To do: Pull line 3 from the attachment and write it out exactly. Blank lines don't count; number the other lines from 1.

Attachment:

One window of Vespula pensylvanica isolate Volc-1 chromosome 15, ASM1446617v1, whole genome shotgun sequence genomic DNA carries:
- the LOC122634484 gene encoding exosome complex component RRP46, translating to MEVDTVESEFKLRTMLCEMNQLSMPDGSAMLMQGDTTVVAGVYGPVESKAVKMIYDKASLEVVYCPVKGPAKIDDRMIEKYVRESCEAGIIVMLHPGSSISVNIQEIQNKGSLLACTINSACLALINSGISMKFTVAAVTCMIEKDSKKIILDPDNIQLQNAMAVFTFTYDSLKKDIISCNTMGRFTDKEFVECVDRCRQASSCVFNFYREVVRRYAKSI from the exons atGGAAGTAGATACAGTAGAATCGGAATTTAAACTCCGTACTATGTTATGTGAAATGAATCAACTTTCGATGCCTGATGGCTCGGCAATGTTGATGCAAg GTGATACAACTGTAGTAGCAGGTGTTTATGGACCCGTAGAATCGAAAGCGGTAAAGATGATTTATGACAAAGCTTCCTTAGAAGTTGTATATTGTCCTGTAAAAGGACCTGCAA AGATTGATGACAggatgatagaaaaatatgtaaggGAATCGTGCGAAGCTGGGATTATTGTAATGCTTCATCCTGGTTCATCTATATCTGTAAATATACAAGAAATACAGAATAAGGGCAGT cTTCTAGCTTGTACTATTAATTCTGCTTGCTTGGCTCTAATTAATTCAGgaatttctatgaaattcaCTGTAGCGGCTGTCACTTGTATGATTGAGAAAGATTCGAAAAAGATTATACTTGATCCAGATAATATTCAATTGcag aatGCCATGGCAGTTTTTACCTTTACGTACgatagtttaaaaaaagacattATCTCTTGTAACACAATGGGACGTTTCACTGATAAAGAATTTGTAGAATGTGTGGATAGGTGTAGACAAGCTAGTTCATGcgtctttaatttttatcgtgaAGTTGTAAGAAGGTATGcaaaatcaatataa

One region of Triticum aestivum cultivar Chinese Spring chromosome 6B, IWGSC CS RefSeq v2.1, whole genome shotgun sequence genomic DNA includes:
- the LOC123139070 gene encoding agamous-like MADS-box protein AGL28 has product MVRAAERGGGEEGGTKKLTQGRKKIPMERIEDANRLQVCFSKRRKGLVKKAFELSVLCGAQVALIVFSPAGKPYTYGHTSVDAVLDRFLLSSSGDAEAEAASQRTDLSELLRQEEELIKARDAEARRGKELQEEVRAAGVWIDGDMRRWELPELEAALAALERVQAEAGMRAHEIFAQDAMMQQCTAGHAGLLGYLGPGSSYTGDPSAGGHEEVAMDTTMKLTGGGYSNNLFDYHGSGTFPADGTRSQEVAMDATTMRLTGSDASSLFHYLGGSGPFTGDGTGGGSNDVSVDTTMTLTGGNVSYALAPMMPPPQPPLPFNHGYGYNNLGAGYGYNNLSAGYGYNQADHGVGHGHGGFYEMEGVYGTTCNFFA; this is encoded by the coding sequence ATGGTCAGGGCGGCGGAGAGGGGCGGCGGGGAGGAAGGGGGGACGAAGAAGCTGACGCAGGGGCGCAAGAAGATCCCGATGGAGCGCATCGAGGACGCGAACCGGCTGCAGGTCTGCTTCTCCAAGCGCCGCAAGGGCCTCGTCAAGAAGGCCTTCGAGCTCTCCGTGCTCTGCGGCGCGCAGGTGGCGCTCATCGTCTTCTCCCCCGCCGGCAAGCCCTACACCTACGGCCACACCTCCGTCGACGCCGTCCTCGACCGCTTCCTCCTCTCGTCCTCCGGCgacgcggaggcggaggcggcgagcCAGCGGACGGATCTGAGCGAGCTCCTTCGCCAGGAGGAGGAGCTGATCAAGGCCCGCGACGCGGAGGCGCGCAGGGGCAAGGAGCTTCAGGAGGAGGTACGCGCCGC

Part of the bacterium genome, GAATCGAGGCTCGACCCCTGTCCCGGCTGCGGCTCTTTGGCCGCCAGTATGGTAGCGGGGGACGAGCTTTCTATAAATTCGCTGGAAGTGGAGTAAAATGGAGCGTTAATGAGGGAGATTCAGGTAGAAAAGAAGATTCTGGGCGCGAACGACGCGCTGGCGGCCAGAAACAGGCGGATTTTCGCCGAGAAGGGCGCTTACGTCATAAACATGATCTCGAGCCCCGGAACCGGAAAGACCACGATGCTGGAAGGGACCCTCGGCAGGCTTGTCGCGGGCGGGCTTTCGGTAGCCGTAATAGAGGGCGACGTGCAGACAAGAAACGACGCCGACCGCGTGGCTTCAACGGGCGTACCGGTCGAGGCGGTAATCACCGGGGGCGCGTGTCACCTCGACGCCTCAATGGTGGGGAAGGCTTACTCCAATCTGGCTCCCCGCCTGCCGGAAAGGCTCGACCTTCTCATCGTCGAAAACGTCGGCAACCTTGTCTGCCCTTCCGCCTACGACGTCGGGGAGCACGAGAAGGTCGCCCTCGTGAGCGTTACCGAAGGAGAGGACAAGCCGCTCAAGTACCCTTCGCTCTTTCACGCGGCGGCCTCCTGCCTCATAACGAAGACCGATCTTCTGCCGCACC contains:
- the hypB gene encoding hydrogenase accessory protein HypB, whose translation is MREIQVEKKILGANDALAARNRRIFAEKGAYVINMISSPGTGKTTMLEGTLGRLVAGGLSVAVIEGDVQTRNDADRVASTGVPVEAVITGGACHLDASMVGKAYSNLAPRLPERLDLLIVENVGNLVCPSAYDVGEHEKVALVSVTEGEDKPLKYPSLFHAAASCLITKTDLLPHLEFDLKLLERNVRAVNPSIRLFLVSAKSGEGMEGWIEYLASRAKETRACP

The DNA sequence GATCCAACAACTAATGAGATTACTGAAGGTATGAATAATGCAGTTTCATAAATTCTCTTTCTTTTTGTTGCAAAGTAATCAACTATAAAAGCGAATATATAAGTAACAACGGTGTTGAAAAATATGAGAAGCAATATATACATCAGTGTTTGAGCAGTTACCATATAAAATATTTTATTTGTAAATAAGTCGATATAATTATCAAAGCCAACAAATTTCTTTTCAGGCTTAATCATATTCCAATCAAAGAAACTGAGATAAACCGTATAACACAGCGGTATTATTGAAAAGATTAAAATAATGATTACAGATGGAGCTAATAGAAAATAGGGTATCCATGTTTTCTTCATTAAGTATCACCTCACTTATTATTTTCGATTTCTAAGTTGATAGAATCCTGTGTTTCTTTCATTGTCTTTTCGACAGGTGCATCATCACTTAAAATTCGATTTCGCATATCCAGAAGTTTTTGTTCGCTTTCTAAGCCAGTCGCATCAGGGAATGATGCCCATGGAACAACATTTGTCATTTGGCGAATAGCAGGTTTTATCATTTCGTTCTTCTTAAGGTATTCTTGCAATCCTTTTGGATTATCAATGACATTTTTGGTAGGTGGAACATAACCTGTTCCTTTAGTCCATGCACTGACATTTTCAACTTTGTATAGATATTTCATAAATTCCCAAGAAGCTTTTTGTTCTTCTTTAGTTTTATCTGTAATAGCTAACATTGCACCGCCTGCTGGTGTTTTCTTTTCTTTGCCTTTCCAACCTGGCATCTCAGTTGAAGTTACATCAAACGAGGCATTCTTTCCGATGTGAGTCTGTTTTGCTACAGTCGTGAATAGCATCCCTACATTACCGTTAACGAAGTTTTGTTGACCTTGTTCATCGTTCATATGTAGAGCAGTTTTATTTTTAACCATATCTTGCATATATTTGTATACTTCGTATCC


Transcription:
One region of Triticum aestivum cultivar Chinese Spring chromosome 6B, IWGSC CS RefSeq v2.1, whole genome shotgun sequence genomic DNA includes: